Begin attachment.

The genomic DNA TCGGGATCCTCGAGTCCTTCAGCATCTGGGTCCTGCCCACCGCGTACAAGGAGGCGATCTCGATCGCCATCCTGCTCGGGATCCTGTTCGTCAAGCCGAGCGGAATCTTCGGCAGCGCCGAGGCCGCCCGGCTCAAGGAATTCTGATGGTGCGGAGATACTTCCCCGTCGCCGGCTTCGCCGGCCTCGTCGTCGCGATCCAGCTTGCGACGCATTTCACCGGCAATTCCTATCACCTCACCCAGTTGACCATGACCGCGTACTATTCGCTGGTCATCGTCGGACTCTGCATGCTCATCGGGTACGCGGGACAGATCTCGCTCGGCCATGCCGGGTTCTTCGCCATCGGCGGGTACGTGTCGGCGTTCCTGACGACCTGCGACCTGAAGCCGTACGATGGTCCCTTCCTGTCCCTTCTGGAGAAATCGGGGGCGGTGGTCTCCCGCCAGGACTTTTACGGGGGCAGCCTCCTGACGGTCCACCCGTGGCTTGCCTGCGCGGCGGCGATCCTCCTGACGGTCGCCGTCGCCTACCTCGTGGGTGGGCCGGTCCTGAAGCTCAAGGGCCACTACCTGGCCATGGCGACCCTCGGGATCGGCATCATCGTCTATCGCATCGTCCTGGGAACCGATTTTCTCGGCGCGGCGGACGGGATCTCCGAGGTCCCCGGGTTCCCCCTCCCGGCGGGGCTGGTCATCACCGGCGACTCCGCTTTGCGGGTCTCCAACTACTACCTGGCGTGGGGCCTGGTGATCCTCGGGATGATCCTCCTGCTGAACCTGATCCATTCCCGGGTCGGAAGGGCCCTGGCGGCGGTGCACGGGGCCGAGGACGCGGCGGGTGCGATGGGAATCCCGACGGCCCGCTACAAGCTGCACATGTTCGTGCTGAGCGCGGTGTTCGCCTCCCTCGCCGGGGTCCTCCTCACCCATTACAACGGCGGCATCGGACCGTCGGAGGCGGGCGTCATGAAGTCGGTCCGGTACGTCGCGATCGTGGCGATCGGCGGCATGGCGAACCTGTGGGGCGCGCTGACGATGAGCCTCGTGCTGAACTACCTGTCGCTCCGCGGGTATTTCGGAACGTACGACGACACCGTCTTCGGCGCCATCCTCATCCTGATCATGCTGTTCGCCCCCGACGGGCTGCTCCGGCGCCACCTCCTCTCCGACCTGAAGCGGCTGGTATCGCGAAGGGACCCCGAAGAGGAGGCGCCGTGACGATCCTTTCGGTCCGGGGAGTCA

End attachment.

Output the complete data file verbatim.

The genomic DNA TCGGGATCCTCGAGTCCTTCAGCATCTGGGTCCTGCCCACCGCGTACAAGGAGGCGATCTCGATCGCCATCCTGCTCGGGATCCTGTTCGTCAAGCCGAGCGGAATCTTCGGCAGCGCCGAGGCCGCCCGGCTCAAGGAATTCTGATGGTGCGGAGATACTTCCCCGTCGCCGGCTTCGCCGGCCTCGTCGTCGCGATCCAGCTTGCGACGCATTTCACCGGCAATTCCTATCACCTCACCCAGTTGACCATGACCGCGTACTATTCGCTGGTCATCGTCGGACTCTGCATGCTCATCGGGTACGCGGGACAGATCTCGCTCGGCCATGCCGGGTTCTTCGCCATCGGCGGGTACGTGTCGGCGTTCCTGACGACCTGCGACCTGAAGCCGTACGATGGTCCCTTCCTGTCCCTTCTGGAGAAATCGGGGGCGGTGGTCTCCCGCCAGGACTTTTACGGGGGCAGCCTCCTGACGGTCCACCCGTGGCTTGCCTGCGCGGCGGCGATCCTCCTGACGGTCGCCGTCGCCTACCTCGTGGGTGGGCCGGTCCTGAAGCTCAAGGGCCACTACCTGGCCATGGCGACCCTCGGGATCGGCATCATCGTCTATCGCATCGTCCTGGGAACCGATTTTCTCGGCGCGGCGGACGGGATCTCCGAGGTCCCCGGGTTCCCCCTCCCGGCGGGGCTGGTCATCACCGGCGACTCCGCTTTGCGGGTCTCCAACTACTACCTGGCGTGGGGCCTGGTGATCCTCGGGATGATCCTCCTGCTGAACCTGATCCATTCCCGGGTCGGAAGGGCCCTGGCGGCGGTGCACGGGGCCGAGGACGCGGCGGGTGCGATGGGAATCCCGACGGCCCGCTACAAGCTGCACATGTTCGTGCTGAGCGCGGTGTTCGCCTCCCTCGCCGGGGTCCTCCTCACCCATTACAACGGCGGCATCGGACCGTCGGAGGCGGGCGTCATGAAGTCGGTCCGGTACGTCGCGATCGTGGCGATCGGCGGCATGGCGAACCTGTGGGGCGCGCTGACGATGAGCCTCGTGCTGAACTACCTGTCGCTCCGCGGGTATTTCGGAACGTACGACGACACCGTCTTCGGCGCCATCCTCATCCTGATCATGCTGTTCGCCCCCGACGGGCTGCTCCGGCGCCACCTCCTCTCCGACCTGAAGCGGCTGGTATCGCGAAGGGACCCCGAAGAGGAGGCGCCGTGACGATCCTTTCGGTCCGGGGAGTCA